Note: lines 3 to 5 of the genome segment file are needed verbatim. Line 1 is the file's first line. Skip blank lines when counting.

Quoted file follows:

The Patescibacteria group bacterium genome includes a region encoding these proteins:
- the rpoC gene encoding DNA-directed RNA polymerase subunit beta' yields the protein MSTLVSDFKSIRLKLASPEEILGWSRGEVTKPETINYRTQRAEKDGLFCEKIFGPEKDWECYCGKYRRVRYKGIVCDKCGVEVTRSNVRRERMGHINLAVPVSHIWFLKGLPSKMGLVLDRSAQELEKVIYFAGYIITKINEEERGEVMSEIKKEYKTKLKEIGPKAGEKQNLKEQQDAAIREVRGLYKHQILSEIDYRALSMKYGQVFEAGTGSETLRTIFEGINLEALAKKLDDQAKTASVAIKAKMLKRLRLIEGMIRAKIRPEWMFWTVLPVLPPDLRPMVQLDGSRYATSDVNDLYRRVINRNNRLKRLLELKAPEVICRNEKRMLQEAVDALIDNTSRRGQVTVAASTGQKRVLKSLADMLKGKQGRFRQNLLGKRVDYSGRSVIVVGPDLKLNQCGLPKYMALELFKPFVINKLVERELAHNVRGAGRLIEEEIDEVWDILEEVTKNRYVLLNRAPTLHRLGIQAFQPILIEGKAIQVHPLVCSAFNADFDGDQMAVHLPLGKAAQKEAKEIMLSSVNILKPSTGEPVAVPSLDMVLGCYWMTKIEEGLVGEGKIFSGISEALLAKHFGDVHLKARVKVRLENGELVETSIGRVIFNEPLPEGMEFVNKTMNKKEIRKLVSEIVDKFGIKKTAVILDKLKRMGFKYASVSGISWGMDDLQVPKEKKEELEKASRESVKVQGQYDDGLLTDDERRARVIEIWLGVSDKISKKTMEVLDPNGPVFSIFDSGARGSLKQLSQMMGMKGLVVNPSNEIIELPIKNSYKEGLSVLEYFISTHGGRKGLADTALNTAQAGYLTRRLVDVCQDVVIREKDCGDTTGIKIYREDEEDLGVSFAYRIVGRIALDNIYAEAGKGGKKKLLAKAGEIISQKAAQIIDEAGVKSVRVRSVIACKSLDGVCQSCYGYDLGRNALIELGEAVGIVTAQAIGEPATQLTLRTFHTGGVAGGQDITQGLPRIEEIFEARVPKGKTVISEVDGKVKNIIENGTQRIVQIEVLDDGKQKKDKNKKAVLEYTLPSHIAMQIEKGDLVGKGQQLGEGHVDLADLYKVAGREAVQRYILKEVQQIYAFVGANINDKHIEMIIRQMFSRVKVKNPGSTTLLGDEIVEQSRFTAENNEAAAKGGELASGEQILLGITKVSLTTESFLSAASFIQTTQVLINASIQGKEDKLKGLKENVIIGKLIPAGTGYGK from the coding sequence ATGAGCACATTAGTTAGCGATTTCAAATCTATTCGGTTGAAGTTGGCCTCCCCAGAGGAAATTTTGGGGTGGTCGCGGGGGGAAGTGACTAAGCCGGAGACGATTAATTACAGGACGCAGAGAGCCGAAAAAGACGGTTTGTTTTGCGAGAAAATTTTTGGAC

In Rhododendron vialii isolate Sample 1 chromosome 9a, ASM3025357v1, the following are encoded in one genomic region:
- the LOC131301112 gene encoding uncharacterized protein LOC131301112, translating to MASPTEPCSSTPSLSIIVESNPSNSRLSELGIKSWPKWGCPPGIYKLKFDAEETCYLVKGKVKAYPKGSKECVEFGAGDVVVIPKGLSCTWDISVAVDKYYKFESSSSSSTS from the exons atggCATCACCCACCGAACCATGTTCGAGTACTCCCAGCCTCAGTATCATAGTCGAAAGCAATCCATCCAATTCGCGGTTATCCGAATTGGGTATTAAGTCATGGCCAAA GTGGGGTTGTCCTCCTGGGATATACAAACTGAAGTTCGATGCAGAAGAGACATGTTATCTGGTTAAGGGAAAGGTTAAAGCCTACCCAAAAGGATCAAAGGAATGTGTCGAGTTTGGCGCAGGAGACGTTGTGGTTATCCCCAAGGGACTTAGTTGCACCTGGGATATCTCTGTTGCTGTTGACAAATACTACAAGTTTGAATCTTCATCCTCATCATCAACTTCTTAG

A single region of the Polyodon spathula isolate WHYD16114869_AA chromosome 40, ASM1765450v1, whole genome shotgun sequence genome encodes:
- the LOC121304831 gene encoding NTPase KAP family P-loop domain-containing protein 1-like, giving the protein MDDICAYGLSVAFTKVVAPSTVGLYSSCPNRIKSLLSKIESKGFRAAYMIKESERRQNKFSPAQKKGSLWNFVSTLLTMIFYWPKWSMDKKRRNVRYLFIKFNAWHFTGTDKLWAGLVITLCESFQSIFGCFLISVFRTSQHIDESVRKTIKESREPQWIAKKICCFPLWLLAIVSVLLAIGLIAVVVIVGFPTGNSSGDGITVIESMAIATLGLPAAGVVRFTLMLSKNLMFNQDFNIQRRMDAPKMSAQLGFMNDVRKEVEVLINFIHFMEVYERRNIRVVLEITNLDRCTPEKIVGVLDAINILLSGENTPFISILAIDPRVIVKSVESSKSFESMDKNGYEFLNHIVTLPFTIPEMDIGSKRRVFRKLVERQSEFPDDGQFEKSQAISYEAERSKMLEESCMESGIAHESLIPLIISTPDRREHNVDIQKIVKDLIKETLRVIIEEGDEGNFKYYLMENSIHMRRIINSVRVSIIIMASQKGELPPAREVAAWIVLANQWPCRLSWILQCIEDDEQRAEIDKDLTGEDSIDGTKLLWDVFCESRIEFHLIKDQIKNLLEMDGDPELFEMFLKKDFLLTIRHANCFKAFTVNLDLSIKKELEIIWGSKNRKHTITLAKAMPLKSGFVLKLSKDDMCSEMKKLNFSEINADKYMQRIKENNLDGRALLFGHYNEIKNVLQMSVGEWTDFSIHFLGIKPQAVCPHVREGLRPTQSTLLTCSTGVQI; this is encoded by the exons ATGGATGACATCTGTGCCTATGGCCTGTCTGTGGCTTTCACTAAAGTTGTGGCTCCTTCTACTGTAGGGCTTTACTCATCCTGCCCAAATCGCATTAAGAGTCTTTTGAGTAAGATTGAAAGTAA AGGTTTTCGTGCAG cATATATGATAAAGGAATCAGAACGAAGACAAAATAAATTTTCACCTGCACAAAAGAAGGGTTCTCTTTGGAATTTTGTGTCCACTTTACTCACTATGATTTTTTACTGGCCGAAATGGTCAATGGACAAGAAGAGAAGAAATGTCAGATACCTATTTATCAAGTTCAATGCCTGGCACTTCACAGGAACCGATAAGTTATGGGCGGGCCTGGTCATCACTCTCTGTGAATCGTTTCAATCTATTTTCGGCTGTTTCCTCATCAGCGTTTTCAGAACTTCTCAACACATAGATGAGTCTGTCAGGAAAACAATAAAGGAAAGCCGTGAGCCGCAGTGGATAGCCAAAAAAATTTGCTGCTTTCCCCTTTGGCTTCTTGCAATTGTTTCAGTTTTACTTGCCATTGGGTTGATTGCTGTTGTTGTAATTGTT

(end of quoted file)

In Rhododendron vialii isolate Sample 1 chromosome 9a, ASM3025357v1, the following are encoded in one genomic region:
- the LOC131301112 gene encoding uncharacterized protein LOC131301112, translating to MASPTEPCSSTPSLSIIVESNPSNSRLSELGIKSWPKWGCPPGIYKLKFDAEETCYLVKGKVKAYPKGSKECVEFGAGDVVVIPKGLSCTWDISVAVDKYYKFESSSSSSTS from the exons atggCATCACCCACCGAACCATGTTCGAGTACTCCCAGCCTCAGTATCATAGTCGAAAGCAATCCATCCAATTCGCGGTTATCCGAATTGGGTATTAAGTCATGGCCAAA GTGGGGTTGTCCTCCTGGGATATACAAACTGAAGTTCGATGCAGAAGAGACATGTTATCTGGTTAAGGGAAAGGTTAAAGCCTACCCAAAAGGATCAAAGGAATGTGTCGAGTTTGGCGCAGGAGACGTTGTGGTTATCCCCAAGGGACTTAGTTGCACCTGGGATATCTCTGTTGCTGTTGACAAATACTACAAGTTTGAATCTTCATCCTCATCATCAACTTCTTAG

A single region of the Polyodon spathula isolate WHYD16114869_AA chromosome 40, ASM1765450v1, whole genome shotgun sequence genome encodes: